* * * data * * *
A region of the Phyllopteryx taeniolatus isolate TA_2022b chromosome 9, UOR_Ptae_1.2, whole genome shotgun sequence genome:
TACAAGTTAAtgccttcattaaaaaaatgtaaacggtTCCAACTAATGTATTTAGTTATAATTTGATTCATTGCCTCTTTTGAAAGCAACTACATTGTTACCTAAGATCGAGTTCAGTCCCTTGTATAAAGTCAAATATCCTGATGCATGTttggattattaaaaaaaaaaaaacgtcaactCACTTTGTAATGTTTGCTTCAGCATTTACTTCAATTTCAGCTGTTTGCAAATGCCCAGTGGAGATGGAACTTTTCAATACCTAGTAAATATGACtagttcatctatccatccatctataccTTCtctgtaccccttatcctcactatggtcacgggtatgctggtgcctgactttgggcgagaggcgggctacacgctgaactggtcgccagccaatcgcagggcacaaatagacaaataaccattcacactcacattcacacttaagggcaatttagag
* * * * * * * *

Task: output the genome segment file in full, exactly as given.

A region of the Phyllopteryx taeniolatus isolate TA_2022b chromosome 9, UOR_Ptae_1.2, whole genome shotgun sequence genome:
TACAAGTTAAtgccttcattaaaaaaatgtaaacggtTCCAACTAATGTATTTAGTTATAATTTGATTCATTGCCTCTTTTGAAAGCAACTACATTGTTACCTAAGATCGAGTTCAGTCCCTTGTATAAAGTCAAATATCCTGATGCATGTttggattattaaaaaaaaaaaaacgtcaactCACTTTGTAATGTTTGCTTCAGCATTTACTTCAATTTCAGCTGTTTGCAAATGCCCAGTGGAGATGGAACTTTTCAATACCTAGTAAATATGACtagttcatctatccatccatctataccTTCtctgtaccccttatcctcactatggtcacgggtatgctggtgcctgactttgggcgagaggcgggctacacgctgaactggtcgccagccaatcgcagggcacaaatagacaaataaccattcacactcacattcacacttaagggcaatttagag